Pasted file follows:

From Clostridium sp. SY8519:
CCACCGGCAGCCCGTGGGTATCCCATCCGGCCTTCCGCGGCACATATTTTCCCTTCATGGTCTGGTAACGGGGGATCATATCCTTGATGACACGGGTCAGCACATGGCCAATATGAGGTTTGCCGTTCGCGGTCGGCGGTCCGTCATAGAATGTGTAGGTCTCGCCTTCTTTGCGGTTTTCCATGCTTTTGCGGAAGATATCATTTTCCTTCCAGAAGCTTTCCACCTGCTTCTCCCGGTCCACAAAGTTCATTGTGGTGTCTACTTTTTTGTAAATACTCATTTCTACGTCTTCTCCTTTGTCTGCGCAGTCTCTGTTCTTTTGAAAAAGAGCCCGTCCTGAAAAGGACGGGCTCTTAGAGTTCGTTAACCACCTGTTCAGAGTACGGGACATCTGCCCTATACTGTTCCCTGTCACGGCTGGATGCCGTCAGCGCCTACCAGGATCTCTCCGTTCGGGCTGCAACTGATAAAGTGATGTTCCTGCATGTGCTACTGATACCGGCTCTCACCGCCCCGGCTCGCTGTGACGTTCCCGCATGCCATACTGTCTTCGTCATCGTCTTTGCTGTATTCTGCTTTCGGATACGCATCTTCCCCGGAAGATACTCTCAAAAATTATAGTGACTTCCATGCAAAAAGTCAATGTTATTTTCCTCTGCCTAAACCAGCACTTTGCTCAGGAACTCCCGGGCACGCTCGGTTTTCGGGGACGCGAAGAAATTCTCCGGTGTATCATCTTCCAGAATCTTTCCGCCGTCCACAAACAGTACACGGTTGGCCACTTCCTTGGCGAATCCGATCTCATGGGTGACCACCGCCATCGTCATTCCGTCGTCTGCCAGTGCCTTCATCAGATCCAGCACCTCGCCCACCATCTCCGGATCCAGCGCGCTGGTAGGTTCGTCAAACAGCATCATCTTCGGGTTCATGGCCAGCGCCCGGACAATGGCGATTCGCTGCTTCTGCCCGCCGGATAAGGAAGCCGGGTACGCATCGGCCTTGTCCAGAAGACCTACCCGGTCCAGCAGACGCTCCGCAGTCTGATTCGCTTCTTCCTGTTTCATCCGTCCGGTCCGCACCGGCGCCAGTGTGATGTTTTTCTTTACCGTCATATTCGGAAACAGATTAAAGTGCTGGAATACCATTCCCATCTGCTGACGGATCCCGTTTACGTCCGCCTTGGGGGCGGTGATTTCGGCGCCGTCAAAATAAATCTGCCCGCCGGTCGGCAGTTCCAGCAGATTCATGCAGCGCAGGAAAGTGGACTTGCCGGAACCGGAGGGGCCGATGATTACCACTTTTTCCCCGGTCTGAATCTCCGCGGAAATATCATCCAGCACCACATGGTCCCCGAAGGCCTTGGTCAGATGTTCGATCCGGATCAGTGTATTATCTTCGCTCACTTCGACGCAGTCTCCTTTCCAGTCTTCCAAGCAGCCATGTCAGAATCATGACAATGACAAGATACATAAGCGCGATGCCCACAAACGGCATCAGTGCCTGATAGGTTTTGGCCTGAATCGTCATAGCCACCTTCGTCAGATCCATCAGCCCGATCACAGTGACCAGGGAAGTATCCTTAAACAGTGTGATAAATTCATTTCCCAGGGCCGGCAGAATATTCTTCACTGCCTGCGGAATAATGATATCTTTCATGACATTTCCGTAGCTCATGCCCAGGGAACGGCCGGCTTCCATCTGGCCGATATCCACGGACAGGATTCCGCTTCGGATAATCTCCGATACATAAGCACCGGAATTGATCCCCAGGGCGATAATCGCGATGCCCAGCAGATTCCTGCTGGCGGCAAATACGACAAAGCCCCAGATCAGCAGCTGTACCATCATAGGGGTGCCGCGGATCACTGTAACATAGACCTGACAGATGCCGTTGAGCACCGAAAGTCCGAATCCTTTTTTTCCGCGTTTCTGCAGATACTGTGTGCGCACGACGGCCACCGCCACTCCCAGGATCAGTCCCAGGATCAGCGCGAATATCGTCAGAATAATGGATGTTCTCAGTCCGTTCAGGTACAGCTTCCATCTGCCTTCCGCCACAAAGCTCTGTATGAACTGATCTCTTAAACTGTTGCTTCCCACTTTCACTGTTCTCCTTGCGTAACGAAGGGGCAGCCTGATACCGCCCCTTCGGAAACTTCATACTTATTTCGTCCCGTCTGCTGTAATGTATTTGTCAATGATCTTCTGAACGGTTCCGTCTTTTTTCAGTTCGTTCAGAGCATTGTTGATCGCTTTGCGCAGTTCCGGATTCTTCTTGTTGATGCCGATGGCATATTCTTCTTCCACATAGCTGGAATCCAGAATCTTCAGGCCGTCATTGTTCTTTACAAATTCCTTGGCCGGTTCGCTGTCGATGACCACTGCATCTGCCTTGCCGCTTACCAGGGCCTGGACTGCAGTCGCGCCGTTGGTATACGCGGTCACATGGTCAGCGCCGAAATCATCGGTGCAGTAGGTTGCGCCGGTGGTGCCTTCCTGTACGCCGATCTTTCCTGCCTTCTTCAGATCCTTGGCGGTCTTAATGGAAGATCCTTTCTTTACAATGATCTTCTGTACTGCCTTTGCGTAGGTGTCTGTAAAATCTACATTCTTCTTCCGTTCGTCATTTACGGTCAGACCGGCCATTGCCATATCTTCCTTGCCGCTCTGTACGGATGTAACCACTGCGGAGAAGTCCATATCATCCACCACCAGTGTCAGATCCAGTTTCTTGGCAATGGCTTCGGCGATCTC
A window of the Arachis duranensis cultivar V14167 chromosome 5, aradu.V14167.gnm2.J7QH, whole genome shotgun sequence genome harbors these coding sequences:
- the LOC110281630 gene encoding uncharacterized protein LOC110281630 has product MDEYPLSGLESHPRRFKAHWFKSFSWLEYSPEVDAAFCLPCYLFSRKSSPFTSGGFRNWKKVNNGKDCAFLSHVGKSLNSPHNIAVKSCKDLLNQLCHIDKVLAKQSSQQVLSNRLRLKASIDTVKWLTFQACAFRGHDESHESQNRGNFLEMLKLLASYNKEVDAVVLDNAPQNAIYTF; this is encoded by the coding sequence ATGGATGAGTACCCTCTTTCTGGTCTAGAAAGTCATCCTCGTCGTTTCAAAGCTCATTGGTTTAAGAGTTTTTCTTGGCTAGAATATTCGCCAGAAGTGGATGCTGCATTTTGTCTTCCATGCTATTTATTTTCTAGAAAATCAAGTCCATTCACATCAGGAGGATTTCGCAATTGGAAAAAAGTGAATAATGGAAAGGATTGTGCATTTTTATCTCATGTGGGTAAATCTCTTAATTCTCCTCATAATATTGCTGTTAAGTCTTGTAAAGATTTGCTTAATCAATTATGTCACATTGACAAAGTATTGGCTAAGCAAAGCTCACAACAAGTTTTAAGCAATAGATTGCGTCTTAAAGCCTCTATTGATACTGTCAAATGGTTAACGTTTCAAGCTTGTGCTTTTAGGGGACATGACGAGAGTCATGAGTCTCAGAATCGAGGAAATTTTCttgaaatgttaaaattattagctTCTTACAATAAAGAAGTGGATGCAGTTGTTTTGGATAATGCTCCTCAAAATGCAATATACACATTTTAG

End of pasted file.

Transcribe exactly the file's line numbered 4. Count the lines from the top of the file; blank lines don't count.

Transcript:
- the LOC110281630 gene encoding uncharacterized protein LOC110281630 has product MDEYPLSGLESHPRRFKAHWFKSFSWLEYSPEVDAAFCLPCYLFSRKSSPFTSGGFRNWKKVNNGKDCAFLSHVGKSLNSPHNIAVKSCKDLLNQLCHIDKVLAKQSSQQVLSNRLRLKASIDTVKWLTFQACAFRGHDESHESQNRGNFLEMLKLLASYNKEVDAVVLDNAPQNAIYTF; this is encoded by the coding sequence ATGGATGAGTACCCTCTTTCTGGTCTAGAAAGTCATCCTCGTCGTTTCAAAGCTCATTGGTTTAAGAGTTTTTCTTGGCTAGAATATTCGCCAGAAGTGGATGCTGCATTTTGTCTTCCATGCTATTTATTTTCTAGAAAATCAAGTCCATTCACATCAGGAGGATTTCGCAATTGGAAAAAAGTGAATAATGGAAAGGATTGTGCATTTTTATCTCATGTGGGTAAATCTCTTAATTCTCCTCATAATATTGCTGTTAAGTCTTGTAAAGATTTGCTTAATCAATTATGTCACATTGACAAAGTATTGGCTAAGCAAAGCTCACAACAAGTTTTAAGCAATAGATTGCGTCTTAAAGCCTCTATTGATACTGTCAAATGGTTAACGTTTCAAGCTTGTGCTTTTAGGGGACATGACGAGAGTCATGAGTCTCAGAATCGAGGAAATTTTCttgaaatgttaaaattattagctTCTTACAATAAAGAAGTGGATGCAGTTGTTTTGGATAATGCTCCTCAAAATGCAATATACACATTTTAG